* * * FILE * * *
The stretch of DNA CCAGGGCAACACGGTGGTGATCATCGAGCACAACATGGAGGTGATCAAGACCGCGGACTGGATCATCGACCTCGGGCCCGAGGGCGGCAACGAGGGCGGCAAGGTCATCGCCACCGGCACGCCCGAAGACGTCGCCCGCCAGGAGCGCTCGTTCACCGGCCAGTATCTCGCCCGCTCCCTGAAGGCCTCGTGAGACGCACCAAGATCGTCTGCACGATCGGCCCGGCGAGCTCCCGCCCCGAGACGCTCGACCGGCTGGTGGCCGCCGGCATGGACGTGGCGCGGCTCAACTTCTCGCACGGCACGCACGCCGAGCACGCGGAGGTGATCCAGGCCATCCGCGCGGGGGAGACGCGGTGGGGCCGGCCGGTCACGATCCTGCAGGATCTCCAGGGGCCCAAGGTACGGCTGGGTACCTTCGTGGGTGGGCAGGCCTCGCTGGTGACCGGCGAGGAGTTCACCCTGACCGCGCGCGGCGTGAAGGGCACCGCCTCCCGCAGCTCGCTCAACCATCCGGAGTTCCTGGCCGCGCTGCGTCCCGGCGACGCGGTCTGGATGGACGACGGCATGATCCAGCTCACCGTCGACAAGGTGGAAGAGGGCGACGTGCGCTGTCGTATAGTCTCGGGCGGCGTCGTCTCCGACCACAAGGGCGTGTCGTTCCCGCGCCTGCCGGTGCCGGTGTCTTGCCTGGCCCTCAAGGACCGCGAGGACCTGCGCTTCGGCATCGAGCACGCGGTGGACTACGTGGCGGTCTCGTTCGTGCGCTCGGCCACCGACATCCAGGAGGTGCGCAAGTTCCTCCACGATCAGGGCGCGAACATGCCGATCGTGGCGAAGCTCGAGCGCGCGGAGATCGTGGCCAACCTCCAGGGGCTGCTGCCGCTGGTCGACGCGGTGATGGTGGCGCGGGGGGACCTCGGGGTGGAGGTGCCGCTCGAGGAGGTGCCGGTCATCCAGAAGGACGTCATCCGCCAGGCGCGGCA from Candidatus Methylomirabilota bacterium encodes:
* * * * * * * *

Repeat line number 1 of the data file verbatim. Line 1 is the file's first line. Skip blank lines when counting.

The stretch of DNA CCAGGGCAACACGGTGGTGATCATCGAGCACAACATGGAGGTGATCAAGACCGCGGACTGGATCATCGACCTCGGGCCCGAGGGCGGCAACGAGGGCGGCAAGGTCATCGCCACCGGCACGCCCGAAGACGTCGCCCGCCAGGAGCGCTCGTTCACCGGCCAGTATCTCGCCCGCTCCCTGAAGGCCTCGTGAGACGCACCAAGATCGTCTGCACGATCGGCCCGGCGAGCTCCCGCCCCGAGACGCTCGACCGGCTGGTGGCCGCCGGCATGGACGTGGCGCGGCTCAACTTCTCGCACGGCACGCACGCCGAGCACGCGGAGGTGATCCAGGCCATCCGCGCGGGGGAGACGCGGTGGGGCCGGCCGGTCACGATCCTGCAGGATCTCCAGGGGCCCAAGGTACGGCTGGGTACCTTCGTGGGTGGGCAGGCCTCGCTGGTGACCGGCGAGGAGTTCACCCTGACCGCGCGCGGCGTGAAGGGCACCGCCTCCCGCAGCTCGCTCAACCATCCGGAGTTCCTGGCCGCGCTGCGTCCCGGCGACGCGGTCTGGATGGACGACGGCATGATCCAGCTCACCGTCGACAAGGTGGAAGAGGGCGACGTGCGCTGTCGTATAGTCTCGGGCGGCGTCGTCTCCGACCACAAGGGCGTGTCGTTCCCGCGCCTGCCGGTGCCGGTGTCTTGCCTGGCCCTCAAGGACCGCGAGGACCTGCGCTTCGGCATCGAGCACGCGGTGGACTACGTGGCGGTCTCGTTCGTGCGCTCGGCCACCGACATCCAGGAGGTGCGCAAGTTCCTCCACGATCAGGGCGCGAACATGCCGATCGTGGCGAAGCTCGAGCGCGCGGAGATCGTGGCCAACCTCCAGGGGCTGCTGCCGCTGGTCGACGCGGTGATGGTGGCGCGGGGGGACCTCGGGGTGGAGGTGCCGCTCGAGGAGGTGCCGGTCATCCAGAAGGACGTCATCCGCCAGGCGCGGCA from Candidatus Methylomirabilota bacterium encodes: